On December 1, 2011, we summarized the Sixth Circuit’s decision in Bondex International, Inc. v. Hartford Accident and Indemnity Co.pdf dismissing an insured’s claim for $125 million in insurance.  Read our previous entry to refresh on the facts of the case and the basis of the Sixth Circuit’s original opinion.

On Monday, RPM, Inc. requested a panel rehearing.pdf of the Sixth Circuit’s decision.  RPM’s primary argument in its petition is that the Sixth Circuit’s interpretation of the term “company” was overbroad, not consistent with the terms of the policy, and would create “serious disruption in insurance law.”  According to RPM, the Sixth Circuit placed dispositive weight on the policies’ use of “company” rather than “corporation” to determine that “company” means “an association of persons for carrying on a commercial or industrial enterprise.”  RPM argues that such a definition is not consistent with dictionary definitions or with the terms of the policy when read in context.  RPM seeks to have the term “company” limited to “formal business entities.”  RPM asserts that the Sixth Circuit’s expansive definition would create “unintended coverage under myriad commercial policies for everything from new employees’ actions prior to being hired to unorganized ‘subsidiaries’ corporations do not even know they have.”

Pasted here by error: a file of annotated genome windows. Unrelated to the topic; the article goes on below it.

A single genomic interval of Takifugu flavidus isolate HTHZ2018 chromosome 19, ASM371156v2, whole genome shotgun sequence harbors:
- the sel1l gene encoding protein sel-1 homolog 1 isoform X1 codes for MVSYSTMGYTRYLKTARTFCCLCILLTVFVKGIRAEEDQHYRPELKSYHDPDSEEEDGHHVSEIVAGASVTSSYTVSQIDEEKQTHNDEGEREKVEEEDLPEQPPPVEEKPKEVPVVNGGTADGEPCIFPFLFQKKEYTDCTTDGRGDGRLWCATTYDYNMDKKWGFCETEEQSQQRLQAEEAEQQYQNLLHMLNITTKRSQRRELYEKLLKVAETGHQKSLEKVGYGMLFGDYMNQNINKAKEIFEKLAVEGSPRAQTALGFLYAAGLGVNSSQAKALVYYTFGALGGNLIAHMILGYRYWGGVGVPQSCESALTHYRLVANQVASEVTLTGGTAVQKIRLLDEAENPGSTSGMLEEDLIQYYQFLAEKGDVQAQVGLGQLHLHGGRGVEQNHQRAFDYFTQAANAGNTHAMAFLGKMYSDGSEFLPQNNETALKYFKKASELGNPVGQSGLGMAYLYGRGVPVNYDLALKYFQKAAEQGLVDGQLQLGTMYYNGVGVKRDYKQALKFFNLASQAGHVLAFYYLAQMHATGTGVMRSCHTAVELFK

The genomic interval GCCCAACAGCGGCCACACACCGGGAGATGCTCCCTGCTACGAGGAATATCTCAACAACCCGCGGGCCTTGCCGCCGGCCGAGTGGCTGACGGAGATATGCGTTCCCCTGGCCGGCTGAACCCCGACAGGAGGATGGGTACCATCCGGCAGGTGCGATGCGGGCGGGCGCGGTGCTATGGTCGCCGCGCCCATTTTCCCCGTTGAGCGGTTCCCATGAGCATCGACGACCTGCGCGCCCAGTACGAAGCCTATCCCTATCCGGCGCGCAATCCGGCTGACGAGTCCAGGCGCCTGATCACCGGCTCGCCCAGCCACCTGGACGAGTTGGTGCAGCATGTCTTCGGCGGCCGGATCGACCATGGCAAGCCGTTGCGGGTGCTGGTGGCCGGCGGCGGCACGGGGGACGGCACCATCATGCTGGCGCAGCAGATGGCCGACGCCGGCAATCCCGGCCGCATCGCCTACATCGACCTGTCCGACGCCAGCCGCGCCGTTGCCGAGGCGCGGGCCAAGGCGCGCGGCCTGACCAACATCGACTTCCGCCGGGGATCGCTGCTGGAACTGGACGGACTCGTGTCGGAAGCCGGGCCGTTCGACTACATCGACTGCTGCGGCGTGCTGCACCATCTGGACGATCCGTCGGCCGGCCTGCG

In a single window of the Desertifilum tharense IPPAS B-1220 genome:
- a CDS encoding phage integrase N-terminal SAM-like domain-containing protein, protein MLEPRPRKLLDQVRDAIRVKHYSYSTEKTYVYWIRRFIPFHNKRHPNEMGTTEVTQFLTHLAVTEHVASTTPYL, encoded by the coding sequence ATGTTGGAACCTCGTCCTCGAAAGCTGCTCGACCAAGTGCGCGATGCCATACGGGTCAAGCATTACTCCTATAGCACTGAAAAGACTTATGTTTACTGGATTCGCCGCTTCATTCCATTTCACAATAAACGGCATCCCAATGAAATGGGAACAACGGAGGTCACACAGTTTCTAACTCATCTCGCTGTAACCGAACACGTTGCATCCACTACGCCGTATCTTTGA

We’ll keep an eye on this to see if the Court takes any action on the petition.